The Harbinger Online

Editorial: Local Elections Matter Too

Election 2014: Iowa voting

For the past year and a half, all of your family reunions, group chats and Facebook feeds have been consumed with people talking about which presidential candidate will ruin our lives the most. It’s easy to believe that the presidency has the capability to drastically alter our futures, but can you think of a time when our current president has directly affected your life? And no, the extinction of Otis Spunkmeyer cookies doesn’t count.

In reality, most of the issues that affect our day-to-day lives are not the responsibility of the national executive branch. Education funding, how much your lifeguard friend gets paid next summer, the eternal construction on Mission Road, even the water from your tap are all controlled by state and local governments.

The Harbinger believes that voters should consider the importance of these local elections and inform themselves on the candidates before they head to the polls in November.

Dorothy Hughes, Brian Cantrell and Matt McCann are state representative candidates you probably think about so little that you didn’t even realize Brian Cantrell is a name we just made up.

We will bet that most voters couldn’t name, let alone describe, the candidates running for office in our district. That’s a problem. You would never hire someone without first reading their résumé, so why wouldn’t you do the same with your elected officials? Serving in public office is, afterall, a job, and we the people are the HR managers.

That said, we can’t shame you too much for not knowing much about these candidates. In the media whirlwind that surrounds the presidential election, local elections often get left behind. When it’s easier to find out what color pantsuit Hillary Clinton wore on July 2, 2003 (aqua), than it is to determine where State Senate candidate Barbara Bollier stands on environmental issues, there is obviously a problem with the kind of information that we value.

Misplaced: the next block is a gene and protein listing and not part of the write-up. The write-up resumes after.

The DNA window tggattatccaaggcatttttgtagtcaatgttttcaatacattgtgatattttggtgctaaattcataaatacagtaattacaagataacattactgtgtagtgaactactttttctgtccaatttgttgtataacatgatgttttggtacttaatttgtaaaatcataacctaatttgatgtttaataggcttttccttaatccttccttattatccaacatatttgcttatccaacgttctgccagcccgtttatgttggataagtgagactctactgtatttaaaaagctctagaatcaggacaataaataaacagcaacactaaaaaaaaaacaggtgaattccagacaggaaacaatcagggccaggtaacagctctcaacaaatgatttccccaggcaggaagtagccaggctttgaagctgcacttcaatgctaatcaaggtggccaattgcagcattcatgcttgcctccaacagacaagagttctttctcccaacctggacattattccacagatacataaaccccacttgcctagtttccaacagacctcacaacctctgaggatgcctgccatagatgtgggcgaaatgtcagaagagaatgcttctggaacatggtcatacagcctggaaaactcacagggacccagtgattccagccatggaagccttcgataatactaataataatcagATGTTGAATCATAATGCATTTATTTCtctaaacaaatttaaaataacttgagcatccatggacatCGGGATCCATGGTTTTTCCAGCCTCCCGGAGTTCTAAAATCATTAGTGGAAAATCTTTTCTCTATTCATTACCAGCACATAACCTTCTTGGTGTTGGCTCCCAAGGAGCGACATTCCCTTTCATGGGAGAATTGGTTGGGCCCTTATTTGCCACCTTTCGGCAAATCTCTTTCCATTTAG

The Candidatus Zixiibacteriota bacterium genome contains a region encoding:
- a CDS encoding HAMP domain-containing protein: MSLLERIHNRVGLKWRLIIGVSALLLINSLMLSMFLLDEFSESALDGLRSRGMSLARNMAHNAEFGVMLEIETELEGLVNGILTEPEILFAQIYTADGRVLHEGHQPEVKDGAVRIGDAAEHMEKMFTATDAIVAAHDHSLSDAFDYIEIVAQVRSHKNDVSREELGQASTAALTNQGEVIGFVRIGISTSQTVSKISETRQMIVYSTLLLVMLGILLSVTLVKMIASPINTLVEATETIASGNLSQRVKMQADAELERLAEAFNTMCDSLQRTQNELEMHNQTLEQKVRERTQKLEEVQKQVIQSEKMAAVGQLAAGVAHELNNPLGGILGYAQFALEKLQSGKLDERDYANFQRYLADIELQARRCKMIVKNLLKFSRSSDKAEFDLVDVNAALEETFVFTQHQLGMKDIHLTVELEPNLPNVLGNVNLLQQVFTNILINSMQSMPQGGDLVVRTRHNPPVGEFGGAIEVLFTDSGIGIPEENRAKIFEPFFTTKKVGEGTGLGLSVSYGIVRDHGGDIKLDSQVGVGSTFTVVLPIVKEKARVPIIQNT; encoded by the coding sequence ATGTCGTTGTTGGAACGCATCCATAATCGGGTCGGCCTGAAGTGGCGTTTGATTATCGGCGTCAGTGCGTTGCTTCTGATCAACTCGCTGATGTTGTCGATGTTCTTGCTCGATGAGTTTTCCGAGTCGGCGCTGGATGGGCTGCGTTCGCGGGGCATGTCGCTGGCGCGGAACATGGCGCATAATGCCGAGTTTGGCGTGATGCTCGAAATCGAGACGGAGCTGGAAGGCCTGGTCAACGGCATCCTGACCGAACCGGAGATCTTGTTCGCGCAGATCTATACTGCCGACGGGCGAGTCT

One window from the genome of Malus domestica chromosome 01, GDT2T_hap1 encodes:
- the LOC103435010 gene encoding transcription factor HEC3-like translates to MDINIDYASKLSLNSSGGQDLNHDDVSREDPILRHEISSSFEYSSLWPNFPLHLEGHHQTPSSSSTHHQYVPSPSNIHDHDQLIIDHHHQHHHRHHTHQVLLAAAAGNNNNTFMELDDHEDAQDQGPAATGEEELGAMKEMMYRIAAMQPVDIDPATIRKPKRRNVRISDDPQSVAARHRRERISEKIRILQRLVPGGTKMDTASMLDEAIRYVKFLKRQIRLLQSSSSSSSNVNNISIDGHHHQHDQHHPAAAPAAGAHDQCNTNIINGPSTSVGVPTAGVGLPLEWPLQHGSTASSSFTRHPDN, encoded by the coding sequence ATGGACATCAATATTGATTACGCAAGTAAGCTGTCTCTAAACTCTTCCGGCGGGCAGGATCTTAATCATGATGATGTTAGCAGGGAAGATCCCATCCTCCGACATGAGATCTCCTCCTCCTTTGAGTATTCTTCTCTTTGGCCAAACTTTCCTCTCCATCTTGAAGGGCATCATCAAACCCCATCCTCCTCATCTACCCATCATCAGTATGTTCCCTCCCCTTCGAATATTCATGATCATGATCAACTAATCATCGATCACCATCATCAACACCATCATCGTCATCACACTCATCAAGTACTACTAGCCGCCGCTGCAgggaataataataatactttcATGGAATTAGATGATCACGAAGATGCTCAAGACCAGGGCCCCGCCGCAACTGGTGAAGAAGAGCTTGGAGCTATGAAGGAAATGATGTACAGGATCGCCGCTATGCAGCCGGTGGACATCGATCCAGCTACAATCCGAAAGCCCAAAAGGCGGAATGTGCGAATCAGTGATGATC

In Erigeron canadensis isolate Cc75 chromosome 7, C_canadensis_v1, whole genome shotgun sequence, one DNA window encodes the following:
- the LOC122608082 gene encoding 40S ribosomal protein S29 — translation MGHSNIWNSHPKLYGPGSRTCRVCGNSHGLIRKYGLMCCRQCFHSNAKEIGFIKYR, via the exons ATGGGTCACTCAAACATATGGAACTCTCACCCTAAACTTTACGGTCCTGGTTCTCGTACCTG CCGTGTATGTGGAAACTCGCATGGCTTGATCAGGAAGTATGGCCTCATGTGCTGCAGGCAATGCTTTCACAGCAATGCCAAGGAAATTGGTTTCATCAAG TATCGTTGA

The right information is out there, however, you just have to be willing and patient enough to find it. Go to their websites; find out where they stand on issues that are important to you. Read their bios so you can judge if they’re qualified to vote on those issues. If they have government experience, read about their voting record at, because votes speak louder than promises.

We also can’t just rely on the R or D next to each candidate’s name to know where they stand on the issues. There are some Republicans who support access to abortion, and there are some Democrats who want to lower taxes.

This doesn’t just apply to those of you that will be 18 by election day. We will all at one point have the opportunity to exercise our constitutional right to vote. Don’t take it for granted by showing up to the polls clueless.

Many candidates will host meet-and-greets in the weeks leading up to the election. Take advantage of this and use these opportunities to involve yourself in their politics. Ask the candidates questions.Tell them about the issues that matter to you and the legislation they should pass to make your life better.

Besides senators and representatives, there will also be judges, county commissioners, sheriffs, district attorneys and board of education positions on the ballot. All of these people will make an important impact on your schools and your safety, so be smart and be informed.

We get it, it’s hard to be interested in candidates that aren’t chanting “build the wall!” at their campaign rallies. But it’s vital that we make an active effort to educate ourselves on local candidates before Nov. 8. Otherwise, we are essentially building another type of wall: one between voters and the Capitol.

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Do you share the same political views as your parent(s)?

  • Yes, I agree with almost all of my parent(s) views. (57%, 20 Votes)
  • No, I disagree with most of my parent(s) views. (23%, 8 Votes)
  • I partially agree with my parent(s) political views. (11%, 4 Votes)
  • I don't follow politics. (9%, 3 Votes)

Total Voters: 35

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